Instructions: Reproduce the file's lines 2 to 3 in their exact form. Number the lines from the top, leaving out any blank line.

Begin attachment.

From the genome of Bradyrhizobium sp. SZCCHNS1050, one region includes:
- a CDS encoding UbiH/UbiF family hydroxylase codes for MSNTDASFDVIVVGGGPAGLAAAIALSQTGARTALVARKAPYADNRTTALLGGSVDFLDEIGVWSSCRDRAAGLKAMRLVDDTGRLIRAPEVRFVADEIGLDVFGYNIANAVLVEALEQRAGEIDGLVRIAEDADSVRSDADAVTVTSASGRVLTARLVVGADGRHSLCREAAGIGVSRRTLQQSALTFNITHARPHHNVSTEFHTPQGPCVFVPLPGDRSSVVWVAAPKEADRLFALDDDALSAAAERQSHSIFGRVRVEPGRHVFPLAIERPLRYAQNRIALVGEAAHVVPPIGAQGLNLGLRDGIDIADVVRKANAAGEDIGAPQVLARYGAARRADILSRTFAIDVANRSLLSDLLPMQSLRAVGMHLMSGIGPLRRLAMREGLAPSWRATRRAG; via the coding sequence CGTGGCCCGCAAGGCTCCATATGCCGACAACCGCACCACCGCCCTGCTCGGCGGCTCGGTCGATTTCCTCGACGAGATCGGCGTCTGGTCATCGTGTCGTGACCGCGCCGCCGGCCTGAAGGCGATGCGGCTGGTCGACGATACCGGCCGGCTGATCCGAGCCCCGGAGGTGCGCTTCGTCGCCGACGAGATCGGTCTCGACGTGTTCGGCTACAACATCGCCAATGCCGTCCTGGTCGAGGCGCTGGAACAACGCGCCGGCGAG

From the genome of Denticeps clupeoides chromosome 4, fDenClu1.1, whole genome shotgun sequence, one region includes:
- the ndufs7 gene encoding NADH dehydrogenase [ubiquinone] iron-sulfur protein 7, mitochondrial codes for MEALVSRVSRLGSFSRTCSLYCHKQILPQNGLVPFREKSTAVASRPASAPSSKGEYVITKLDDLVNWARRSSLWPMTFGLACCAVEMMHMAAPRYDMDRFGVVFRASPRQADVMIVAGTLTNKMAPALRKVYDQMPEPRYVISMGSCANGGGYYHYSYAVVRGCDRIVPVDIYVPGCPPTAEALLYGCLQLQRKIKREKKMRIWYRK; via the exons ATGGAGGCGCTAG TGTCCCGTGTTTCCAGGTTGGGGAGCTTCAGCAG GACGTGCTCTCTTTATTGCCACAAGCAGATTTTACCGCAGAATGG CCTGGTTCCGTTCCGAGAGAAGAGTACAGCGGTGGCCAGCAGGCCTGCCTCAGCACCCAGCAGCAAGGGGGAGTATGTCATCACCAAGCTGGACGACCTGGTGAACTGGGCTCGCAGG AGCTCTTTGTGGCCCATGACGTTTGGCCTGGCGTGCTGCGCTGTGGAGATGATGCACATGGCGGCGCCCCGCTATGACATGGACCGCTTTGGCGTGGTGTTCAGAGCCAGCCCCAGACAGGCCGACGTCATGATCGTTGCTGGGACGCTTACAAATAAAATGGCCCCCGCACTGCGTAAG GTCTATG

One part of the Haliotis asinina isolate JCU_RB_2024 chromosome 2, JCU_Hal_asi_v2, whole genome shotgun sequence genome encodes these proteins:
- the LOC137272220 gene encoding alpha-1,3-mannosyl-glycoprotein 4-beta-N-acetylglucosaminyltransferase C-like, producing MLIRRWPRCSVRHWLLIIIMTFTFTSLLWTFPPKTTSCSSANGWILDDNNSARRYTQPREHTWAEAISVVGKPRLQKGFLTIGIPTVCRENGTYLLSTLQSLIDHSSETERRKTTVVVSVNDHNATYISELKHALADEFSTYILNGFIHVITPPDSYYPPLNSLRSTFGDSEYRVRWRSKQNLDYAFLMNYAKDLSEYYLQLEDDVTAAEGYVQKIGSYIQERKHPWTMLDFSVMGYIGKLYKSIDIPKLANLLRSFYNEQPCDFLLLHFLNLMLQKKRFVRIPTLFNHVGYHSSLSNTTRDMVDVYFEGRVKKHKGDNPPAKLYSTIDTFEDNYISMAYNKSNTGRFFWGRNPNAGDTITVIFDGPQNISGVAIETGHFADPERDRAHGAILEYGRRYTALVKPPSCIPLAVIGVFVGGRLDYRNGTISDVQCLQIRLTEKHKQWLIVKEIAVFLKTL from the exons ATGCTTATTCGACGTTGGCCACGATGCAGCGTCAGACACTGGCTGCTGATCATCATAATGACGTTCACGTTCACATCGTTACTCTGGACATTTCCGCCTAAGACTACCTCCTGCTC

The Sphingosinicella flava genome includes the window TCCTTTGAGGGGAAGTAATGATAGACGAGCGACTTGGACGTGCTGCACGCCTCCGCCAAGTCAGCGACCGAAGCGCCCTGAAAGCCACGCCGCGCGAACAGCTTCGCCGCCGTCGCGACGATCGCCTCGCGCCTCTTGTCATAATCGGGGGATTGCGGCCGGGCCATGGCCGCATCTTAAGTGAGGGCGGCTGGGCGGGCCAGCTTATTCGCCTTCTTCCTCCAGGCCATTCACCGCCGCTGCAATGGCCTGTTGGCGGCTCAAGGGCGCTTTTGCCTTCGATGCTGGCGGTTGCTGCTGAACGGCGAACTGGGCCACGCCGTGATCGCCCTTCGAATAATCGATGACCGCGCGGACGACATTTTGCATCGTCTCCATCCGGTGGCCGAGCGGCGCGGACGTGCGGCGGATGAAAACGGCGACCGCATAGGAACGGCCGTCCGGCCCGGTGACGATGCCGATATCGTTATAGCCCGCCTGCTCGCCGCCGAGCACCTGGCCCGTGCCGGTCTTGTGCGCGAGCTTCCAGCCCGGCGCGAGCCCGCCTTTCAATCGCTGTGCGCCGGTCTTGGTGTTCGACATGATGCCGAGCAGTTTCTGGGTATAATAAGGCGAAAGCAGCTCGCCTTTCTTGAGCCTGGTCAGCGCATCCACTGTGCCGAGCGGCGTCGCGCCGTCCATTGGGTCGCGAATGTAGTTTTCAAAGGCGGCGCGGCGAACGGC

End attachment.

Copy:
- a CDS encoding UbiH/UbiF family hydroxylase codes for MSNTDASFDVIVVGGGPAGLAAAIALSQTGARTALVARKAPYADNRTTALLGGSVDFLDEIGVWSSCRDRAAGLKAMRLVDDTGRLIRAPEVRFVADEIGLDVFGYNIANAVLVEALEQRAGEIDGLVRIAEDADSVRSDADAVTVTSASGRVLTARLVVGADGRHSLCREAAGIGVSRRTLQQSALTFNITHARPHHNVSTEFHTPQGPCVFVPLPGDRSSVVWVAAPKEADRLFALDDDALSAAAERQSHSIFGRVRVEPGRHVFPLAIERPLRYAQNRIALVGEAAHVVPPIGAQGLNLGLRDGIDIADVVRKANAAGEDIGAPQVLARYGAARRADILSRTFAIDVANRSLLSDLLPMQSLRAVGMHLMSGIGPLRRLAMREGLAPSWRATRRAG; via the coding sequence CGTGGCCCGCAAGGCTCCATATGCCGACAACCGCACCACCGCCCTGCTCGGCGGCTCGGTCGATTTCCTCGACGAGATCGGCGTCTGGTCATCGTGTCGTGACCGCGCCGCCGGCCTGAAGGCGATGCGGCTGGTCGACGATACCGGCCGGCTGATCCGAGCCCCGGAGGTGCGCTTCGTCGCCGACGAGATCGGTCTCGACGTGTTCGGCTACAACATCGCCAATGCCGTCCTGGTCGAGGCGCTGGAACAACGCGCCGGCGAG

From the genome of Denticeps clupeoides chromosome 4, fDenClu1.1, whole genome shotgun sequence, one region includes: